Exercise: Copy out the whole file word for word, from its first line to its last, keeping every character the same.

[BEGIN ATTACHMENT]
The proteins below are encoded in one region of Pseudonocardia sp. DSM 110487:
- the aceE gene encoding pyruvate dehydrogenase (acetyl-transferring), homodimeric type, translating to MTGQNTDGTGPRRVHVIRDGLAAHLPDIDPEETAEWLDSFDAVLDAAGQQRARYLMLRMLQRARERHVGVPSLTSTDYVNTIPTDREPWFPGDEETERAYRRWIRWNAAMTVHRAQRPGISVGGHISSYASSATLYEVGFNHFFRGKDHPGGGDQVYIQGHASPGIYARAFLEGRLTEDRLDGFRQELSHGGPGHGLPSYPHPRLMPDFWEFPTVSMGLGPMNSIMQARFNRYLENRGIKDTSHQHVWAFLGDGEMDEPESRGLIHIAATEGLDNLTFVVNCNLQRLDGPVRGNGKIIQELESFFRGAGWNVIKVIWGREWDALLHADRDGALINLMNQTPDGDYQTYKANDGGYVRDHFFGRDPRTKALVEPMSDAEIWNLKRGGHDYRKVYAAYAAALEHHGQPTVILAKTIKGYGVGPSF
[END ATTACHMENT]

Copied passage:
The proteins below are encoded in one region of Pseudonocardia sp. DSM 110487:
- the aceE gene encoding pyruvate dehydrogenase (acetyl-transferring), homodimeric type, translating to MTGQNTDGTGPRRVHVIRDGLAAHLPDIDPEETAEWLDSFDAVLDAAGQQRARYLMLRMLQRARERHVGVPSLTSTDYVNTIPTDREPWFPGDEETERAYRRWIRWNAAMTVHRAQRPGISVGGHISSYASSATLYEVGFNHFFRGKDHPGGGDQVYIQGHASPGIYARAFLEGRLTEDRLDGFRQELSHGGPGHGLPSYPHPRLMPDFWEFPTVSMGLGPMNSIMQARFNRYLENRGIKDTSHQHVWAFLGDGEMDEPESRGLIHIAATEGLDNLTFVVNCNLQRLDGPVRGNGKIIQELESFFRGAGWNVIKVIWGREWDALLHADRDGALINLMNQTPDGDYQTYKANDGGYVRDHFFGRDPRTKALVEPMSDAEIWNLKRGGHDYRKVYAAYAAALEHHGQPTVILAKTIKGYGVGPSF